Wiwaxy Peak was named in 1894 by Samuel Allen after a Stoney Indian word meaning “windy”. I experienced nothing substantial in terms of wind on my ascent despite a system moving in on us. The naming had more to do with Allen’s position in a hanging valley closer to the Watch Tower to the north when he pondered the name for Wiwaxy. Wiwaxy Peak is located in Yoho National Park which is one of four connecting national parks (Banff, Kootenay and Jasper) that make up the central Canadian Rockies.
Wiwaxy was first ascended in 1951 by Pullin, Roubenheimer and Whalley. At 9000’, it is not a substantial peak and only received my attention when I noticed it from the summit of nearby Mount Huber. Wiwaxy Peak is one of several “easier” alpine objectives that can be accomplished from a base camp in Lake O’Hara. I live in the area, so simply took the 9:AM bus in and was out on the 4:PM ride. Normally Wiwaxy is combined with other alpine objectives back in Lake O’Hara. Unfortunately or fortunately, depending on your perspective, Lake O’Hara’s 11km gravel road is commandeered for “cash paying tourists”. A trail has been decommissioned that used to parallel the road to the west. You will be fined (arrested and villainized) if you bike the road. This limits your options to either forking out $15 (2007) to ride the bus or hike the gravel road as the bus dust storm roars by, which of course is quite uneventful.
During the winter when the road is closed, it is actually quite pleasant to cross country ski in on. The backcountry ski objectives back into Lake O’Hara are quite worthwhile as well and of course the summer tourists and bus traffic is non-existent. The lodge at Lake O’Hara is actually fortified by snowmobile in the winter, but of course no other snowmobilers are allowed on the road.
Wiwaxy is due south from the infamous Watch Tower, site of my 140’ whipper in 2006. It consists of two, almost identical in height, quartzite towers. You can scramble the east tower or climb the prominent (and popular by Canadian Rockies standards) south ridge of the west tower, known as Grassi Ridge, II, 5.7. Grassi Ridge can be climbed via anywhere from 7 to 12 pitches featuring a walk off descent (although rap stations down to the col exist for the timid).
Two European climbers were rescued off of the Grassi Ridge Route in 1994. Grassi Ridge is one of the easiest and shortest alpine climbs in the Canadian Rockies. After reading the accident report, it occurs to me once again, that what we consider a cake walk in the Canadian Rockies and what climbers are used to in other parts of the world, mean two completely different things.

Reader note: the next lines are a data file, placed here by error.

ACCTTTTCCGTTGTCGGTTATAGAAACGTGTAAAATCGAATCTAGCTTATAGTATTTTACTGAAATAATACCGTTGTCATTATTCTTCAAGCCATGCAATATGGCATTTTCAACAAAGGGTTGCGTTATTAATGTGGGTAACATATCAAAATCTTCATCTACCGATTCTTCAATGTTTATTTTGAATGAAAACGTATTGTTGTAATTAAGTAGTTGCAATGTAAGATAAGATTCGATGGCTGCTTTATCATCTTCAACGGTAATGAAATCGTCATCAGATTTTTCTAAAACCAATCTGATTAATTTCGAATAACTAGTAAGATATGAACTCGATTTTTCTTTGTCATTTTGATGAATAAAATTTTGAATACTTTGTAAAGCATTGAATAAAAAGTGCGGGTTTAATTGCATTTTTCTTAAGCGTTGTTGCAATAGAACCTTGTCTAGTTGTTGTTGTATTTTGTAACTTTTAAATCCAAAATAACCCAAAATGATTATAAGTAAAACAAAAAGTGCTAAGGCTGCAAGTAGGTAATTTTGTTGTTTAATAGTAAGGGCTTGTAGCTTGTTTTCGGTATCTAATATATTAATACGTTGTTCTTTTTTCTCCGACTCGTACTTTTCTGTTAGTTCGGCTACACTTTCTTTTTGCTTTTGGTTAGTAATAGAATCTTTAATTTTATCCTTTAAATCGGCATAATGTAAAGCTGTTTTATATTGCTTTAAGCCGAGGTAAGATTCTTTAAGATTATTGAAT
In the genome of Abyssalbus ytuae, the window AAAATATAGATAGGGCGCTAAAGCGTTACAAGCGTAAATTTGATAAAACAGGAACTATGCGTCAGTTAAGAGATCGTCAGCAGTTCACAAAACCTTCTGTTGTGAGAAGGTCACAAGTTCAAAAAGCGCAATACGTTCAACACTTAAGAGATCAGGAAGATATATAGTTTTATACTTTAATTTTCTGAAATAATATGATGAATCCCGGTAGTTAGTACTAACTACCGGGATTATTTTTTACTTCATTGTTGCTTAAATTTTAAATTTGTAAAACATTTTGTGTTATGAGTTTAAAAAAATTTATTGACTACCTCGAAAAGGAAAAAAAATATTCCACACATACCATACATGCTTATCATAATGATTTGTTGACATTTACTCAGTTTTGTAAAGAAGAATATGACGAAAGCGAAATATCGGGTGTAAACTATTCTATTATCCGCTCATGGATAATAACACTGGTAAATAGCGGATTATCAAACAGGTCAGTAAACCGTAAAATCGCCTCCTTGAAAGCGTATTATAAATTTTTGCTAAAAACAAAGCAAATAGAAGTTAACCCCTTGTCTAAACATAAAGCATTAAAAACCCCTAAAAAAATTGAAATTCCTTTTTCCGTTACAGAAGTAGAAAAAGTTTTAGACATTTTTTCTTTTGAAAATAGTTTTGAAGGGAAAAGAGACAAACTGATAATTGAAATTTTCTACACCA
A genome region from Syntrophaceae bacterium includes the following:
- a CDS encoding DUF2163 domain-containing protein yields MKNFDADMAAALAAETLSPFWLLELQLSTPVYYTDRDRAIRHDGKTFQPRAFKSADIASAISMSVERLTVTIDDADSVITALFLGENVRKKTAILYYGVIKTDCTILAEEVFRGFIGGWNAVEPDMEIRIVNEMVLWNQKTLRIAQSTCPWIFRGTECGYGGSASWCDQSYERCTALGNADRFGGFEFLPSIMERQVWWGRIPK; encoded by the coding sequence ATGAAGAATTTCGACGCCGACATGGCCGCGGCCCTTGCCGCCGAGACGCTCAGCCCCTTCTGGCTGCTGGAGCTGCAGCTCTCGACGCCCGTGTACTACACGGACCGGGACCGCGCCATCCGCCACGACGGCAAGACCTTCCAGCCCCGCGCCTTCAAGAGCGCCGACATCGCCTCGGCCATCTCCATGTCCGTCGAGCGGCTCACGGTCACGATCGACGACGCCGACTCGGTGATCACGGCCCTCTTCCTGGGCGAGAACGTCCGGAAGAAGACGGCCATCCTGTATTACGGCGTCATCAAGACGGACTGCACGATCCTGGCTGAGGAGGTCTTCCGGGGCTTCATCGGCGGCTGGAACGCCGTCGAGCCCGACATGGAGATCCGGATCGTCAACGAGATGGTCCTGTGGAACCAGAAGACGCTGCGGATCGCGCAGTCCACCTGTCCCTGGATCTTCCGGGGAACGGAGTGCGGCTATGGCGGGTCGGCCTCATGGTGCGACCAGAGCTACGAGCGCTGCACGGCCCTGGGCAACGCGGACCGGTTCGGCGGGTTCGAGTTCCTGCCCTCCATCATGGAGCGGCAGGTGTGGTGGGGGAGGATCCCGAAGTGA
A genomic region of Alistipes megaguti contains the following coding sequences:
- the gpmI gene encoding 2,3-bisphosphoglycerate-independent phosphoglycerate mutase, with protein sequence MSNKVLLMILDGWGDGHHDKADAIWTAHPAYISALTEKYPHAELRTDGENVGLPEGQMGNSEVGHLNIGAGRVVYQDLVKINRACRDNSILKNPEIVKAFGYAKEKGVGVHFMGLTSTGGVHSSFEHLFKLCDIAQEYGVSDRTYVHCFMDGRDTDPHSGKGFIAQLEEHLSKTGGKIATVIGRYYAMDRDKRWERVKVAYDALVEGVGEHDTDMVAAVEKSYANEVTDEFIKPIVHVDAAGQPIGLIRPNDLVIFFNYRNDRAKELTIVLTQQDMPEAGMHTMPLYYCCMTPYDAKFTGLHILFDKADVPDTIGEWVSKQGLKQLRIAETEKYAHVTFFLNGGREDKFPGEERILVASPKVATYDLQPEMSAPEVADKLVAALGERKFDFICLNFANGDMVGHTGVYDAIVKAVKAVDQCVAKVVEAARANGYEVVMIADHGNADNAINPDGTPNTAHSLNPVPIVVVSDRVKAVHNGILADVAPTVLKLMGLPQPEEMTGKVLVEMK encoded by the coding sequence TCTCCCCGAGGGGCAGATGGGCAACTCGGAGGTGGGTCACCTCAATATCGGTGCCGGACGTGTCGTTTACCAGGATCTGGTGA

Getting ThereThe Trans-Canada Highway runs from Calgary through Banff and Yoho National Parks on its way to Vancouver. Pass through Lake Louise heading westbound and continue on the Trans-Canada on its way to Field, BC. As you pass the Yoho National Park welcoming sign and Mount Bosworth on your right, look for the Lake O’Hara parking lot turnoff on your left. Drive across the railroad tracks and park at the bottom of the road.
Red TapeYou will be required to purchase a national park pass as you enter Banff National Park coming from the east on the Trans-Canada. This pass is good for all four national parks. If you plan many visits to Canadian National Parks within one year, you should purchase an annual pass. There are no permit requirements to ski in Yoho National Park, but all camping is regulated. There is also a backcountry permit required if you plan on spending a night in the backcountry versus the town campsites. This can be obtained via the parks website which is included in the camping section below. Yoho National Park headquarters are located in Field, BC and you will drive through the manned national park kiosks as you enter Banff National Park on the Trans-Canada.
Camping/LodgingThere are actually two cabins that make up the Elizabeth Parker Hut, both with wood burning stoves. There is a sleeper cabin and the main cabin which in total sleep up to 24 in the winter (not 20 as mentioned on the ACC website). The main cabin is equipped with a propane system which provides the cooking and lighting. It even has a full-on modern stove/oven. The hut also sports the modern covered sleeping pads. There is a separate double outhouse.
The closest camp site would be the Lake O’Hara campground which is before the lake on the right side of the road. Its cook hut is the first building you come to on the ski in. It is a bomber cook hut and makes this one of the more lush winter camping arrangements in the Canadian Rockies. In addition there is luxury accommodation at the Lake O’Hara Lodge, fully serviced meals, etc. This is not a grand lodge by Canadian Rockies standard, but rather comprised of small cabins and rooms. The price however is at the same level if not higher than the resort hotels.
You can go on line at Yoho National Park to pick a camp site and obtain your camping permit. You will also be required to obtain your backcountry permit which is separate, but can be obtained simultaneously if you plan on camping at a backcountry site. You cannot camp outside of the marked specific camping areas.